I wasn’t prepared for how magnificent Biltmore was up close and personal.
It was as if I were suddenly in the French countryside, secluded from all neighbors and on an expansive tract of land that stretched as far as my eye could see. Everything about this estate is peaceful, idyllic, and magnificent. Even throngs of visitors with their hectic cacophony were unable to shatter the quiet strength all around.
George Vanderbilt commissioned the home to be built on the original 125,000 acres, which is roughly 195 square miles. I think that deserves a few exclamation points! That is a massive area, and George’s vision was to create a masterpiece in the midst of his land that would serve as a haven for friends and family to escape to and relax, letting the troubles of the outside world simply melt away into the thick morning mists of the forest beyond.
Our group had the good fortune to enjoy a guided tour of the Biltmore House. There are several different guided tours that can be purchased and I highly recommend paying the additional fee for this service. Not only are you getting a knowledgeable chaperone to shower you with information and legend but you’re also able to see parts of the house that are not accessible to those on the self-guided walking tour.
We were on the Architectural Tour and learned much about the construction and design of the house. One of the first facts we learned is that although the design of the house appears to be very French, it is actually a New York City skyscraper laid on its side. When you see blueprints of the building you can see that this is precisely what it is.
George Vanderbilt hired esteemed architect Richard Morris Hunt to design his house. Perhaps you aren’t familiar with his name but I’m certain you’ll recognize some of his other work: the 5th Avenue Facade of Metropolitan Museum of Art, New York’s Tribune Building, and the pedestal of the Statue of Liberty. George was a man who wouldn’t settle for less than the best.
He had electricity and an elevator in his house from the beginning, indoor plumbing and refrigeration systems. The house has 250 rooms, an indoor swimming pool, winter garden area, and a bowling alley.
He hired stoneworkers, blacksmiths, and even mountain climbers to help complete the project. The roof contains Pennsylvania slate tiles that were individually hand-tied and still largely intact, even after all these years.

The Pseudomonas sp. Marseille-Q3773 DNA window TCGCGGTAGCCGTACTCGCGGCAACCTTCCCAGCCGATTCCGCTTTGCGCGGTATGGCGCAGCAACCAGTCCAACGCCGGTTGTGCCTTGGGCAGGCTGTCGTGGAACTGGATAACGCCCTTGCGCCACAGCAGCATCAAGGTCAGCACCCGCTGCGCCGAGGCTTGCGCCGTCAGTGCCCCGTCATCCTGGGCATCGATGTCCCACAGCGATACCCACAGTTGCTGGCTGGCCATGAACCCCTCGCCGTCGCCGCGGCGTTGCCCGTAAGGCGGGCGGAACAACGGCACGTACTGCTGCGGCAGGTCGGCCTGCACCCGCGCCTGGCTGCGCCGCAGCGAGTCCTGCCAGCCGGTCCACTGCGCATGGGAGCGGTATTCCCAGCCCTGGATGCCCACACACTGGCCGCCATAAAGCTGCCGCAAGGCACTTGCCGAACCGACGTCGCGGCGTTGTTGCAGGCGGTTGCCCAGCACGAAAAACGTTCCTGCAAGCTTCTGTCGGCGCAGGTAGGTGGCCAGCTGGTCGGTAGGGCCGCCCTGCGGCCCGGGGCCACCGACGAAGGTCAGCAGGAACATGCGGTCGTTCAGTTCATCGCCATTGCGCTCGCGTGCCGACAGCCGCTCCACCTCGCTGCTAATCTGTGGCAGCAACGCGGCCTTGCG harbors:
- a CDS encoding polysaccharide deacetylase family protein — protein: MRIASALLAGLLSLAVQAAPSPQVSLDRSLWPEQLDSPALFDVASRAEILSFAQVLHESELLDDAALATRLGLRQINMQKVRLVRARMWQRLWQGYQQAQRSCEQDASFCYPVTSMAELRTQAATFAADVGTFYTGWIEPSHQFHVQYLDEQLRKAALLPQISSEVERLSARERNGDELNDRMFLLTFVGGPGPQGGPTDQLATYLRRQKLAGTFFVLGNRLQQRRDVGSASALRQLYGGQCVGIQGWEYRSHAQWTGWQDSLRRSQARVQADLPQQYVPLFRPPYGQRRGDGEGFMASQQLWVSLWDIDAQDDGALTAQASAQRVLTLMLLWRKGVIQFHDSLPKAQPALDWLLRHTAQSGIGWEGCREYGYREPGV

The house was officially open for use in 1895 and in 1898 the Vanderbilt family (George and his bride, Edith) moved to Biltmore permanently. I don’t blame them! With such a wondrous home and gardens surrounding the house designed by landscape architect Frederick Law Olmstead, why wouldn’t they? Yes, that Olmstead. The one who designed NYC’s Central Park.
I learned that there is a difference between a gargoyle and a grotesque. A gargoyle has a long neck and was traditionally used as a sort of rain spout, to direct water out and away from spilling straight down the house or building. A grotesque was used to chase away evil spirits. You can clearly see the difference between the two in this photo:
I patted the tailless rump of this grotesque as we walked along the parapet on one section of the roof. I found out a few minutes later that Biltmore legend states that whomever does this is granted good luck – fantastic!
The estate today is a destination in itself. One could spend days here and still not see everything. And you can stay here! There is an inn at Biltmore and you can also rent one of the cottages if you desire a more home-style stay that still has full amenities. I don’t know about you but I think the Full American Plan for a Cottage Stay sounds pretty wonderful. For more information on the winery, various dining options, horseback riding, segway tours, or the Land Rover Experience, spend some time browsing the Biltmore website. I can personally advise you on the grandeur of dining in the Champagne Cellar at Antler Hill Winery. With outstanding food and service, this is an experience anyone with discriminating tastes will enjoy.
Many thanks to Marissa Jamison of Biltmore’s PR office, who acted as our liaison as we toured the estate and shared much knowledge with us during our time there.
Disclaimer: I was invited on this trip by the Asheville Convention & Visitors Bureau and was provided with lodging and all food, drinks, and activities. Thoughts, opinions, and occasional sense of humor remain (and always will remain) my own. No one can buy my words but you can wine and dine me. Okay? Okay. All photographs are my own.